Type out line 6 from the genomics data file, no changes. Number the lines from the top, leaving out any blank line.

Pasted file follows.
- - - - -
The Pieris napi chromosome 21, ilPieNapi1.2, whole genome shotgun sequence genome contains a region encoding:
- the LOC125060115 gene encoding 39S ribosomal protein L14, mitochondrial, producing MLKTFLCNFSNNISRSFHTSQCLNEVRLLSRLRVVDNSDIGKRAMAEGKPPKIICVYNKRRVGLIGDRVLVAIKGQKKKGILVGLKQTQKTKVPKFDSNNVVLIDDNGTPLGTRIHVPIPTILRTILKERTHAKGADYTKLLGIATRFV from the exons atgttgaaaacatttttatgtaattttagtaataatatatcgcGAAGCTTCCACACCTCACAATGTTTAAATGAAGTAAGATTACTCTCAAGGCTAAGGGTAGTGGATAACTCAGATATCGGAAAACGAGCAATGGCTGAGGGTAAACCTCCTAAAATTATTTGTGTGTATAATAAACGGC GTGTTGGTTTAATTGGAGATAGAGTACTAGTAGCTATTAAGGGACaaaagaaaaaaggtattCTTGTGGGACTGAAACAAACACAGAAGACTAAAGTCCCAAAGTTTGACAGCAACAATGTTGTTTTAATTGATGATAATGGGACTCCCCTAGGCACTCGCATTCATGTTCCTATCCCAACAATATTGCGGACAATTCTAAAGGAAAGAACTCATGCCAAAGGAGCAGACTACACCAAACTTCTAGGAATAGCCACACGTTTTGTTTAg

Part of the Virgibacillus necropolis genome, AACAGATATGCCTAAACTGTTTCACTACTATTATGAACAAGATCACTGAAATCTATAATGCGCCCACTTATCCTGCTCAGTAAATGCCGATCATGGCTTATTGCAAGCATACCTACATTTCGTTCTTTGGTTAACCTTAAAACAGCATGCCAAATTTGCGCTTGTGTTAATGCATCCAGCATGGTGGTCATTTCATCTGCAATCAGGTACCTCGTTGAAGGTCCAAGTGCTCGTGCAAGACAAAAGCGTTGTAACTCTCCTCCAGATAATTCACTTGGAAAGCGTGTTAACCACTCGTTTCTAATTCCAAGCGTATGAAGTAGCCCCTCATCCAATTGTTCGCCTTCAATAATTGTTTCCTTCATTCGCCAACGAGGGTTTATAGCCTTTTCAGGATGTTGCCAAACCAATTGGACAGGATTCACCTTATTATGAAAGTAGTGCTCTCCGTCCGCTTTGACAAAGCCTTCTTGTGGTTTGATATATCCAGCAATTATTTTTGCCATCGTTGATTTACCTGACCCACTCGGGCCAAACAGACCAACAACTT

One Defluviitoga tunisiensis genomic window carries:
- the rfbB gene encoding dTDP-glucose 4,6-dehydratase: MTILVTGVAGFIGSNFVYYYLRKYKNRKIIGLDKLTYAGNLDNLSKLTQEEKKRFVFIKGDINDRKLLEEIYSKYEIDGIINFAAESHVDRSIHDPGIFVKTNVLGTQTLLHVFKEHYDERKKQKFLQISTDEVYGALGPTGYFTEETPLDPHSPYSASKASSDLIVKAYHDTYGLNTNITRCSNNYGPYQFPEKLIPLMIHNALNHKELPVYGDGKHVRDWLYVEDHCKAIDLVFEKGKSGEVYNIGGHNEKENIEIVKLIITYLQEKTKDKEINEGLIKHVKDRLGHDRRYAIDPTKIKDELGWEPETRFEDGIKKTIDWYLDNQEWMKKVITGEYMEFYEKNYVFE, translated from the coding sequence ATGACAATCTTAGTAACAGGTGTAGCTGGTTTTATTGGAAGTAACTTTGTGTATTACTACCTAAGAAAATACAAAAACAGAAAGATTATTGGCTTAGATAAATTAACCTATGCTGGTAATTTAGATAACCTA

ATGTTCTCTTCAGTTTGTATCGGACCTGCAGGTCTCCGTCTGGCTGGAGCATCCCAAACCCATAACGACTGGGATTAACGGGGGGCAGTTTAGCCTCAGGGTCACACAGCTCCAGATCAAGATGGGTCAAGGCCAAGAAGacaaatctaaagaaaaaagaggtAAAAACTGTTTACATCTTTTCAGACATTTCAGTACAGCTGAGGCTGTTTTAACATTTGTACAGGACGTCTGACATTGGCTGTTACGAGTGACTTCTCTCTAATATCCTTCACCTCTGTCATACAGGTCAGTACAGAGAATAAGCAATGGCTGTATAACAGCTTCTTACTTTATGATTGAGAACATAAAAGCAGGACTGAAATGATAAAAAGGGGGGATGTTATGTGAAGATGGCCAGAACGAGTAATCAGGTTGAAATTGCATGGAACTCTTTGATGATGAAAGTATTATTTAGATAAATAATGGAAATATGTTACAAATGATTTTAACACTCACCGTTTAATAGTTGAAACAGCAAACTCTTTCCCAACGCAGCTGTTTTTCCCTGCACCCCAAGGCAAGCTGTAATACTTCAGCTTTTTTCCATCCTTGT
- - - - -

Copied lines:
ATGTTCTCTTCAGTTTGTATCGGACCTGCAGGTCTCCGTCTGGCTGGAGCATCCCAAACCCATAACGACTGGGATTAACGGGGGGCAGTTTAGCCTCAGGGTCACACAGCTCCAGATCAAGATGGGTCAAGGCCAAGAAGacaaatctaaagaaaaaagaggtAAAAACTGTTTACATCTTTTCAGACATTTCAGTACAGCTGAGGCTGTTTTAACATTTGTACAGGACGTCTGACATTGGCTGTTACGAGTGACTTCTCTCTAATATCCTTCACCTCTGTCATACAGGTCAGTACAGAGAATAAGCAATGGCTGTATAACAGCTTCTTACTTTATGATTGAGAACATAAAAGCAGGACTGAAATGATAAAAAGGGGGGATGTTATGTGAAGATGGCCAGAACGAGTAATCAGGTTGAAATTGCATGGAACTCTTTGATGATGAAAGTATTATTTAGATAAATAATGGAAATATGTTACAAATGATTTTAACACTCACCGTTTAATAGTTGAAACAGCAAACTCTTTCCCAACGCAGCTGTTTTTCCCTGCACCCCAAGGCAAGCTGTAATACTTCAGCTTTTTTCCATCCTTGT